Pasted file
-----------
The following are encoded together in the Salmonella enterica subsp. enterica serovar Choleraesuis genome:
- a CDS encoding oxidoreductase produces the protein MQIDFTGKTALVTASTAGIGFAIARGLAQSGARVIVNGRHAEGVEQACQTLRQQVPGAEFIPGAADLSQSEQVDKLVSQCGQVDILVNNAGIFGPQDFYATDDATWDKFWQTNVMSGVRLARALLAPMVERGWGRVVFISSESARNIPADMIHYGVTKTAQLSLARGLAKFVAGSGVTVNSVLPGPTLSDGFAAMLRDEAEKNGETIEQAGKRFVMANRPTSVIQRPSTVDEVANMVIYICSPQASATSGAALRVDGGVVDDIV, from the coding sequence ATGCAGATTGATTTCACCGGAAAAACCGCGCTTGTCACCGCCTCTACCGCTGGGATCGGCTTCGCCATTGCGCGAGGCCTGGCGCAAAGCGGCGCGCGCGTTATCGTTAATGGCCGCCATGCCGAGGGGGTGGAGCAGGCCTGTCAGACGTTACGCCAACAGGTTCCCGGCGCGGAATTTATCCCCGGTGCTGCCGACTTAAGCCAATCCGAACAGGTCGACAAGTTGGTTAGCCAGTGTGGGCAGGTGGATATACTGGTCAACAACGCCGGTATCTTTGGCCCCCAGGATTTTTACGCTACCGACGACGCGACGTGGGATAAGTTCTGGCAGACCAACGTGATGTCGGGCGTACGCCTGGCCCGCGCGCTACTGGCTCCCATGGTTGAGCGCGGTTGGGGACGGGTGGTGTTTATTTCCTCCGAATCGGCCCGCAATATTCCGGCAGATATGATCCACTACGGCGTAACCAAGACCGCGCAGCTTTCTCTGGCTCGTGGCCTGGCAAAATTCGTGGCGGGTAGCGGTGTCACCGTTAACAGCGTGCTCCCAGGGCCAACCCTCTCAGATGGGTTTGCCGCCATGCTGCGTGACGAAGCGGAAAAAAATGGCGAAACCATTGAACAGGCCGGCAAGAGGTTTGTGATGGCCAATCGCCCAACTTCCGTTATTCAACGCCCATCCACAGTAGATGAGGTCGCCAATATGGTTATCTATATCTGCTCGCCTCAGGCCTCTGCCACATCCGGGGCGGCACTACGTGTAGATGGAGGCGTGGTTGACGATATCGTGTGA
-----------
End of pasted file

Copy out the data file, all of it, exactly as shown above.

The following are encoded together in the Salmonella enterica subsp. enterica serovar Choleraesuis genome:
- a CDS encoding oxidoreductase produces the protein MQIDFTGKTALVTASTAGIGFAIARGLAQSGARVIVNGRHAEGVEQACQTLRQQVPGAEFIPGAADLSQSEQVDKLVSQCGQVDILVNNAGIFGPQDFYATDDATWDKFWQTNVMSGVRLARALLAPMVERGWGRVVFISSESARNIPADMIHYGVTKTAQLSLARGLAKFVAGSGVTVNSVLPGPTLSDGFAAMLRDEAEKNGETIEQAGKRFVMANRPTSVIQRPSTVDEVANMVIYICSPQASATSGAALRVDGGVVDDIV, from the coding sequence ATGCAGATTGATTTCACCGGAAAAACCGCGCTTGTCACCGCCTCTACCGCTGGGATCGGCTTCGCCATTGCGCGAGGCCTGGCGCAAAGCGGCGCGCGCGTTATCGTTAATGGCCGCCATGCCGAGGGGGTGGAGCAGGCCTGTCAGACGTTACGCCAACAGGTTCCCGGCGCGGAATTTATCCCCGGTGCTGCCGACTTAAGCCAATCCGAACAGGTCGACAAGTTGGTTAGCCAGTGTGGGCAGGTGGATATACTGGTCAACAACGCCGGTATCTTTGGCCCCCAGGATTTTTACGCTACCGACGACGCGACGTGGGATAAGTTCTGGCAGACCAACGTGATGTCGGGCGTACGCCTGGCCCGCGCGCTACTGGCTCCCATGGTTGAGCGCGGTTGGGGACGGGTGGTGTTTATTTCCTCCGAATCGGCCCGCAATATTCCGGCAGATATGATCCACTACGGCGTAACCAAGACCGCGCAGCTTTCTCTGGCTCGTGGCCTGGCAAAATTCGTGGCGGGTAGCGGTGTCACCGTTAACAGCGTGCTCCCAGGGCCAACCCTCTCAGATGGGTTTGCCGCCATGCTGCGTGACGAAGCGGAAAAAAATGGCGAAACCATTGAACAGGCCGGCAAGAGGTTTGTGATGGCCAATCGCCCAACTTCCGTTATTCAACGCCCATCCACAGTAGATGAGGTCGCCAATATGGTTATCTATATCTGCTCGCCTCAGGCCTCTGCCACATCCGGGGCGGCACTACGTGTAGATGGAGGCGTGGTTGACGATATCGTGTGA